Synergies between DORA and GDPR: A comprehensive approach to data security

May 15, 2024

How DORA and GDPR work together to protect financial organisations from digital threats and ensure the security of personal data.

1. Introduction

With Regulation (EU) 2022/2554 of the European Parliament and of the Council of 14 December 2022 on digital operational resilience in the financial sector and amending Regulations (EC) No 1060/2009, (EU) No 648/2012, (EU) No 600/2014, (EU) No 909/2014 and (EU) 2016/1011, the European Union obliges financial institutions to strengthen their digital operational resilience.

The Digital Operational Resilience Act (DORA) is a cross-financial sector European regulation that consolidates and harmonises the provisions of existing sectoral European regulations and directives.

What are financial sectors?
In addition to the banking sector, the financial sector includes investment companies, leasing companies, private equity companies, asset management companies, insurance companies and central banks. The term “cross-financial sector” refers to the increased interconnectedness of the various sectors.

One of the main objectives of DORA is to ensure that financial organisations maintain full control over the risks associated with the use of information and communication technologies (ICT). To this end, firms must implement comprehensive ICT risk management. ICT risk management requires financial institutions to meet certain requirements. It does not prescribe the requirements that ICT risk management must meet. The Digital Operational Resilience Act therefore aims to strengthen the digital resilience of financial organisations.

2. Key requirements of the DORA

The main requirements of the DORA are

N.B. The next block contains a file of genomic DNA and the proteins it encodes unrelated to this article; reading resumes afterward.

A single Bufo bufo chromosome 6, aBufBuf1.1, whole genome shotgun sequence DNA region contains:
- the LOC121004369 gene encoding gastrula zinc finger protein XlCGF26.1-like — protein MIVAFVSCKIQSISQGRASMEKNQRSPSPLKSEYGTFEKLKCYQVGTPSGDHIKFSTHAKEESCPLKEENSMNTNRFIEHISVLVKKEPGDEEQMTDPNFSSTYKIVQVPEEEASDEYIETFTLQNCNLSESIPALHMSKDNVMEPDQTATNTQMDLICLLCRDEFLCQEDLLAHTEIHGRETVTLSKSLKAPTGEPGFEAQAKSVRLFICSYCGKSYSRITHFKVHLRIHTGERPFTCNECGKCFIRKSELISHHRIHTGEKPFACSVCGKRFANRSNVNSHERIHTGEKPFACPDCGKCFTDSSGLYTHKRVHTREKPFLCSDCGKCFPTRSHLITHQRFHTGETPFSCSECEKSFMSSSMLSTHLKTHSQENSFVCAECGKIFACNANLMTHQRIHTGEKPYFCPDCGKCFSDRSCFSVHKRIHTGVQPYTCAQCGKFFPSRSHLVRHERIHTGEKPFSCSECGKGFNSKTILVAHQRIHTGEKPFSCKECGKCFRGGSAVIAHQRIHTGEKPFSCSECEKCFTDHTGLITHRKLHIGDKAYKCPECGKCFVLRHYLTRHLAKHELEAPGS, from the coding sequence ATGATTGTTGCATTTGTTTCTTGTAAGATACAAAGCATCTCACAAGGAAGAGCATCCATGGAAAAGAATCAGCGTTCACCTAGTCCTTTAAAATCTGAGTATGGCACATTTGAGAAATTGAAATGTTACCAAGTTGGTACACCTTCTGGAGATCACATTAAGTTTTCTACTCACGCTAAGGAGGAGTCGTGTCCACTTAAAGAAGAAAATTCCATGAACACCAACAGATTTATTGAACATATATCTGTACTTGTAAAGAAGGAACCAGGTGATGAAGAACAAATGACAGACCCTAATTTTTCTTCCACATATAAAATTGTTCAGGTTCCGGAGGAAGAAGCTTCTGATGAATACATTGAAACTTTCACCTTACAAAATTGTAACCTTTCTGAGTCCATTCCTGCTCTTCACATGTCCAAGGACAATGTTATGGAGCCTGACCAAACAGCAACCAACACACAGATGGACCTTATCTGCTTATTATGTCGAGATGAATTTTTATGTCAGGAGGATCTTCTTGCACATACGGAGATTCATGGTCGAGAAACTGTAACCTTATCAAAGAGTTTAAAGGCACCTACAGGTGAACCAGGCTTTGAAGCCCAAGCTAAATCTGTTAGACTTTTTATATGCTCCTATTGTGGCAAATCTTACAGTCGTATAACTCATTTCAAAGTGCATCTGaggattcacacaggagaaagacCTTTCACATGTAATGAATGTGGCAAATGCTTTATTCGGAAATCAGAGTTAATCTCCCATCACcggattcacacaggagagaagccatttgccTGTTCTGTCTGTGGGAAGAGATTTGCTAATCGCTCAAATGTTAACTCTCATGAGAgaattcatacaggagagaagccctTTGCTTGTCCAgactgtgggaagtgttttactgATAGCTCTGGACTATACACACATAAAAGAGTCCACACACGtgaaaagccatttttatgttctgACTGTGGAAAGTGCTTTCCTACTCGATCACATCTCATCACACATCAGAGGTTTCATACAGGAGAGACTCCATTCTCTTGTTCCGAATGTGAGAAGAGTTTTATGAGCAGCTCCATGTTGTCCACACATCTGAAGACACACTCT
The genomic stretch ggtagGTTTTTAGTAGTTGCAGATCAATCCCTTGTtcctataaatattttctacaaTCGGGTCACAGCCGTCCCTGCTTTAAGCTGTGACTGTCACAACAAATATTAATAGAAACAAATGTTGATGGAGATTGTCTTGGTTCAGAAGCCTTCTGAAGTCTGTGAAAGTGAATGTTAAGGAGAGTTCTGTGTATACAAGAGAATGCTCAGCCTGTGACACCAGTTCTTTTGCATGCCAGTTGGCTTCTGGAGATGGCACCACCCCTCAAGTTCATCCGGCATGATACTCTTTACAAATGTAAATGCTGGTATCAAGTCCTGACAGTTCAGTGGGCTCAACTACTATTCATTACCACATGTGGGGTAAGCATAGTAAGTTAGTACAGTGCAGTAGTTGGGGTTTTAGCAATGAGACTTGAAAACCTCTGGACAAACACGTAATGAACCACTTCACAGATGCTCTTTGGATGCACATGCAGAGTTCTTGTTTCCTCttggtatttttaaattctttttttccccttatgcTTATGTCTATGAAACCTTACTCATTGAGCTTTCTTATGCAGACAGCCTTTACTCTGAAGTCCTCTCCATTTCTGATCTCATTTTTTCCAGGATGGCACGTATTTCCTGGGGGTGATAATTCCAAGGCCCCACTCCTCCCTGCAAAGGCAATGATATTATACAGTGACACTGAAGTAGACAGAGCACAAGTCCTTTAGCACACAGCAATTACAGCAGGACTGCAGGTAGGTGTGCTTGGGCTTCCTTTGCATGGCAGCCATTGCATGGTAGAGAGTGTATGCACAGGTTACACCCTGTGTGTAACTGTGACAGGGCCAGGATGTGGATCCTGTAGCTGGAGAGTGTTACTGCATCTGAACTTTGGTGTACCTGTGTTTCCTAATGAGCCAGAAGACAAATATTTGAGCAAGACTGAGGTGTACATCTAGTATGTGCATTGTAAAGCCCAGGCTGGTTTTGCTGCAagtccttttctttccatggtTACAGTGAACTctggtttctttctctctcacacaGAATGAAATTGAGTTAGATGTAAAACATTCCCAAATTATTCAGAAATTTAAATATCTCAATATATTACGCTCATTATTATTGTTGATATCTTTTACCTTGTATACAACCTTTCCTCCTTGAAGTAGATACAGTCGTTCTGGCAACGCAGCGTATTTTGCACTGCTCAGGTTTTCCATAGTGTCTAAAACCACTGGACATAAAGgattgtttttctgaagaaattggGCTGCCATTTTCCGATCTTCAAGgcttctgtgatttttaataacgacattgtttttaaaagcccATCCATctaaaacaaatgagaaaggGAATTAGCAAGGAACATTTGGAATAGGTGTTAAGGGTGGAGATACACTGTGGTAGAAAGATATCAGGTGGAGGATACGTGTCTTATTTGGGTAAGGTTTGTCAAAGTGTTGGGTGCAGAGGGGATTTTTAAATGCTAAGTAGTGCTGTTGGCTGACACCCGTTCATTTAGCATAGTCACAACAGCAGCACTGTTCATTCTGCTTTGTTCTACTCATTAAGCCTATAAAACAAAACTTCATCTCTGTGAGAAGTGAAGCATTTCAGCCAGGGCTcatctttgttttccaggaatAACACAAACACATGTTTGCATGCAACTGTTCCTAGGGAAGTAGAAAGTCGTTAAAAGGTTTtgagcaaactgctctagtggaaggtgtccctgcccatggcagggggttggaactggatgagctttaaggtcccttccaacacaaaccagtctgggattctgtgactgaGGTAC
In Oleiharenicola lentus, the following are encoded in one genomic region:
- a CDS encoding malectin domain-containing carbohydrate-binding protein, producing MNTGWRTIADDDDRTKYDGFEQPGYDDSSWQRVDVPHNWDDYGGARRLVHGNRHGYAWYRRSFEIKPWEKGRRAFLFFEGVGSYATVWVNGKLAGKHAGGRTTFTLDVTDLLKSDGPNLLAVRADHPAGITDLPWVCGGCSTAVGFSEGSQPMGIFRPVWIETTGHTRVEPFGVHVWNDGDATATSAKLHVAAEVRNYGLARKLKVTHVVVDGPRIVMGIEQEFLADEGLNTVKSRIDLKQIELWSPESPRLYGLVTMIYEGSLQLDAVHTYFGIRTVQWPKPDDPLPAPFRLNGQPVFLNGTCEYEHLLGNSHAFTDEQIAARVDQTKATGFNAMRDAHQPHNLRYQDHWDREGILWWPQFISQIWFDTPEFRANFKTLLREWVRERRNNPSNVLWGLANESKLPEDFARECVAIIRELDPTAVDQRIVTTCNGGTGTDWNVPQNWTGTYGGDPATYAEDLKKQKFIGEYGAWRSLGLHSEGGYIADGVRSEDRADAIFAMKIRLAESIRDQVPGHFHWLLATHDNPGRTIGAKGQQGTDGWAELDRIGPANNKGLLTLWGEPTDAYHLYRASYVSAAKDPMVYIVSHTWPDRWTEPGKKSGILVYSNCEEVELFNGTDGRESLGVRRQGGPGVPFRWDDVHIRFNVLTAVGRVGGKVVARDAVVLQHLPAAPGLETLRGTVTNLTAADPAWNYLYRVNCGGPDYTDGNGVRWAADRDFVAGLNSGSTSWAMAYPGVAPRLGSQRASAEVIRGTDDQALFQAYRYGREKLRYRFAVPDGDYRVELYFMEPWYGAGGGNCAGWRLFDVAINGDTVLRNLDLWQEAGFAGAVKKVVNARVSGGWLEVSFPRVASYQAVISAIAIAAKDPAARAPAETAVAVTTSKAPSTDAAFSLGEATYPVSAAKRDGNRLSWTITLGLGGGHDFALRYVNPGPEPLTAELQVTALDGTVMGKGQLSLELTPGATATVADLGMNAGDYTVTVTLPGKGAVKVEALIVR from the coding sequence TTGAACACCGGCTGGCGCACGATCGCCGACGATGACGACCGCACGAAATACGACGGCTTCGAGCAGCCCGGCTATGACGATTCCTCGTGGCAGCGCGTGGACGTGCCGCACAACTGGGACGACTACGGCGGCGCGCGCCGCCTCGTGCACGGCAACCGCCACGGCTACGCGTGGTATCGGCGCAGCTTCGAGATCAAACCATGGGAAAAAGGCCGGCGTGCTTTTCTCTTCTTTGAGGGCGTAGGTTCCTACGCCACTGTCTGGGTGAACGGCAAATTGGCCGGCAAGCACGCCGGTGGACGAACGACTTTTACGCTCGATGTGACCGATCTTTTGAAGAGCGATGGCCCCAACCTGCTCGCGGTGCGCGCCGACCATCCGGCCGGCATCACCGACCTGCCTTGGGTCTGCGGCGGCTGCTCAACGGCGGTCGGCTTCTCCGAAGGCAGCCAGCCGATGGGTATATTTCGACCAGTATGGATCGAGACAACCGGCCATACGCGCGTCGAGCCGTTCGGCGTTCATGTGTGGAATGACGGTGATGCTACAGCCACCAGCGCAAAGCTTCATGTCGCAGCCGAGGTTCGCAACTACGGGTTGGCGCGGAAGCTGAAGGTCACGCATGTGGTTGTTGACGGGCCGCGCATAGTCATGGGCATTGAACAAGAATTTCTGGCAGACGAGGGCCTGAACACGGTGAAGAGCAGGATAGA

1. ICT risk management:

Organisations need to develop and implement robust strategies and procedures for managing information and communication technology (ICT) risks.

  1. ICT security requirements:

Introduction and maintenance of state-of-the-art security measures to protect IT systems and data.

  1. Reporting obligations for ICT incidents:

Obligation to notify the competent authorities of significant ICT incidents within defined deadlines.

  1. Monitoring of third-party service providers:

Strict regulations for monitoring and controlling third-party providers who provide critical IT services.

  1. Resilience tests:

Regularly carry out tests to check resilience to ICT threats, including penetration tests and other simulations.

Although the basic objectives and principles of IT security and risk management are similar across sectors, there are specific adaptations and requirements that are tailored to the particular needs and risks of each sector.

    3. Interfaces between DORA and GDPR

    There are important interfaces between DORA and data protection law, the General Data Protection Regulation (GDPR). Both regulations pursue the goal of ensuring data security and data protection, albeit from different perspectives.

    The most important interfaces and their effects are described below:

    3.1    Protection of personal data

        DORA GDPR
      Focus: Ensuring the operational resilience of financial organisations against digital threats, which indirectly includes the protection of personal data. Protection of privacy and personal data of natural persons.